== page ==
This fear of a Russian attack also has its roots in the history of the Second World War. Delimited to the east by more than 1,300 kilometers of border with Russia, the invasion of its territory by the Red Army in 1939, remains a significant event in the collective memory. During this “Winter War”, the Finns led a fierce resistance against the Russian ogre, losing more than 80,000 soldiers.

If the country has been independent since December 6, 1917 after having been under the domination of the Russian Empire for more than a century, it is indeed the Second World War that has served as a founding myth for the Finnish nation, explains Maurice Carrez .

“After independence, there was a terrible civil war and the whole interwar period was marked by a conflict between the Reds and the Whites. But at the time of the Winter War [guerre russo-finlandaise durant l’hiver 39-40], part of this division has disappeared. Today, Finns rather remember this event as the one that marked the birth of Finland”, analyzes the historian.

>> To see: Ukraine: No to “Finlandization”?

With the Cold War, Finland then adopted a cautious policy so as not to upset Moscow. In the spring of 1948, Helsinki signed a “treaty of friendship” and cooperation with Moscow.

“Finland did not become neutral because it had lost the war against the Soviet Union in 1944″, specifies however Maurice Carrez.” In reality, Finland has always tried to present itself as a neutral country, even during between the wars. It was obviously a forced neutrality linked to the presence of a very powerful state on its border”, explains the specialist in Finland.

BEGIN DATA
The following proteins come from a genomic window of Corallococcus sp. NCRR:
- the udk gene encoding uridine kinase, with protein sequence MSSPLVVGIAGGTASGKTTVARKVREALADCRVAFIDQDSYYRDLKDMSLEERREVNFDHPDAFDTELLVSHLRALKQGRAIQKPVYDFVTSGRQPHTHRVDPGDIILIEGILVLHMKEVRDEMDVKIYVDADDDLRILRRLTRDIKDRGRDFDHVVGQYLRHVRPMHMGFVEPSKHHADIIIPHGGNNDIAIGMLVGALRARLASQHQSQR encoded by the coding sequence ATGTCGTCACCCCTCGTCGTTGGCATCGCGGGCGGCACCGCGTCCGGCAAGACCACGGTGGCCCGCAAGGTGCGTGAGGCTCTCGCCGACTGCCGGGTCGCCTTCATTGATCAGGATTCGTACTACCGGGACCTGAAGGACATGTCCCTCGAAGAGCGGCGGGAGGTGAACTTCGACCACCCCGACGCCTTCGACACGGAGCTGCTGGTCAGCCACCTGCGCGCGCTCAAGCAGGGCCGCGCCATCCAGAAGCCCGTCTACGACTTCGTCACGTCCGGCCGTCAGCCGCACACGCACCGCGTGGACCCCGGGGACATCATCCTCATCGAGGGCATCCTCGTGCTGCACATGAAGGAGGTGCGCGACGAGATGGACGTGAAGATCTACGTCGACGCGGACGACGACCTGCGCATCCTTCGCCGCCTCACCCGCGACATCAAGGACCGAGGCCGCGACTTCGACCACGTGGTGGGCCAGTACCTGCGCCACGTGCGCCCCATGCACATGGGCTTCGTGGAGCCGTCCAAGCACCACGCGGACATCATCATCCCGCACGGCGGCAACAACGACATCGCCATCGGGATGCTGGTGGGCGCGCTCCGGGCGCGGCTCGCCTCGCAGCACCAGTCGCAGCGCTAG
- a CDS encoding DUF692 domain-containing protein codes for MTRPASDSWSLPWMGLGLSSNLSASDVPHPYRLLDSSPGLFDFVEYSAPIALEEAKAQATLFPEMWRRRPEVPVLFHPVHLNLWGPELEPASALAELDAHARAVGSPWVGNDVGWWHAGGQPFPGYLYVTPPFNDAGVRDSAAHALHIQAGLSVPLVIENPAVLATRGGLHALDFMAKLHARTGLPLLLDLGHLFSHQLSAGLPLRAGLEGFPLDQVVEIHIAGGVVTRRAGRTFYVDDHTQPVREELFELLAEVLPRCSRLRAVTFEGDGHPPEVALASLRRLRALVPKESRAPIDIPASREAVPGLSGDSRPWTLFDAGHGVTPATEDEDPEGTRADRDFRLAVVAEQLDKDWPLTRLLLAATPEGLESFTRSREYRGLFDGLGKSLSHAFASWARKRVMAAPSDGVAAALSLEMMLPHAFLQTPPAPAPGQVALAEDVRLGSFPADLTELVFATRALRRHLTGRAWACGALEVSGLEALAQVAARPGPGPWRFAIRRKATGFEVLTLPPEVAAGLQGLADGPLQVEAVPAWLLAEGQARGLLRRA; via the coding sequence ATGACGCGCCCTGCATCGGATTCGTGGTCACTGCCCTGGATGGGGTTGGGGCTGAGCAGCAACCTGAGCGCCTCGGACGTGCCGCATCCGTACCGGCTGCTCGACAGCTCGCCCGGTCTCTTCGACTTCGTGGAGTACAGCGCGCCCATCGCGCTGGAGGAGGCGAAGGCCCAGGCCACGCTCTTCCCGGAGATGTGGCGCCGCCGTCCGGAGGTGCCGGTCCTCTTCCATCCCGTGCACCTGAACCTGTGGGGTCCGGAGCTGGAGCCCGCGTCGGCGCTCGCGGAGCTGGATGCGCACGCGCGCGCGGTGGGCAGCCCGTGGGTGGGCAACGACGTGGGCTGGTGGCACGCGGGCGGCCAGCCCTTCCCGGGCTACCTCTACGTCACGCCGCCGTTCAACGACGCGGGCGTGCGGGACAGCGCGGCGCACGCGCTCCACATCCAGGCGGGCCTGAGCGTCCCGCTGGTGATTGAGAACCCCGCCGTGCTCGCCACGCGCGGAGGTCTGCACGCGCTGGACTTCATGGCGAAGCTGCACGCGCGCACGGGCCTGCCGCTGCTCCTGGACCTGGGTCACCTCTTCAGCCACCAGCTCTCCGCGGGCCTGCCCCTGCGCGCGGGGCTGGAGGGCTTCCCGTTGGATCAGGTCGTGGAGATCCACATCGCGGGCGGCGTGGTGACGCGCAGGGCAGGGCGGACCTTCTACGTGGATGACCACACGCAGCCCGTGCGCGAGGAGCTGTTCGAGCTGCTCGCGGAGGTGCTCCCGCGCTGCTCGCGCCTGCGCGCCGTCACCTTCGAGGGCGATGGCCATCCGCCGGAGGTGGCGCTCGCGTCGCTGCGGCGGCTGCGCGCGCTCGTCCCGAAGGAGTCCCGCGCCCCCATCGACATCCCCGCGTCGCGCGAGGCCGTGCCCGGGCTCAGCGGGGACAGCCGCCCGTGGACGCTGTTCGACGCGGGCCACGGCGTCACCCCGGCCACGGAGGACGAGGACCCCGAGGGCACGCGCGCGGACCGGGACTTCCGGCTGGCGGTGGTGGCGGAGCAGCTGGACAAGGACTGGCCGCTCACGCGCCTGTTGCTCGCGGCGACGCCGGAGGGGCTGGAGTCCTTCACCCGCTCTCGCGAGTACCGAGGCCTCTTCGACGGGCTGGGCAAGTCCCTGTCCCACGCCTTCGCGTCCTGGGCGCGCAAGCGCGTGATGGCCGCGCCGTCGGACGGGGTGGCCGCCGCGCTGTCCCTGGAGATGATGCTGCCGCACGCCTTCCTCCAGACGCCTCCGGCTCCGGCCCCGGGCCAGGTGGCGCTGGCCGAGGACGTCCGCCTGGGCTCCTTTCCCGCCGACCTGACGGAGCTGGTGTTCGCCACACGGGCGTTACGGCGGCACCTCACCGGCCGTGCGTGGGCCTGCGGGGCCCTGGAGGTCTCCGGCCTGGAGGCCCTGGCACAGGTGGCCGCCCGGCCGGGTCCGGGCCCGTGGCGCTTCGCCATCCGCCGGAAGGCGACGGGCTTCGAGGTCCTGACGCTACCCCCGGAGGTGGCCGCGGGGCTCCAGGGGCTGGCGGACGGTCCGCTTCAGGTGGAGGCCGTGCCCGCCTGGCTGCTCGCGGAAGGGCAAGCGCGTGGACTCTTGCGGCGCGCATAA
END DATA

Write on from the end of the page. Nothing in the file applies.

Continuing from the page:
For and against

After the collapse of the USSR, Finland logically anchored itself in the west and joined the European Union in 1995 but chose to remain outside NATO. Like Sweden, the country is officially non-aligned, despite being alliance partners.

However, the war in Ukraine changes the situation. “Experts speak of a relatively quick accession process because the military capabilities of Sweden and Finland are well known and there is a very high level of interoperability, as these two countries have participated in many joint missions with NATO,” said Chiara Ruffa.

>> To read: Crisis in Ukraine: has NATO “betrayed” Russia by expanding to the East?

On the Finnish side, the question should be examined in Parliament in April, after the submission of a report on the “benefits and risks” of such an option.

The main interest for the country would be to benefit from article 5 of the NATO Treaty. But “does NATO offer real protection? This could also be counter-productive”, believes Maurice Carrez, who underlines the importance of the ties uniting Russia to Finland where there is a large Russian-speaking community.

Crossing the Rubicon would also mean undermining its economic relations with Moscow, an important trading partner, which supplies it with almost all of its gas. According to Eurostat, 97% of Finland’s natural gas imports come from Russia.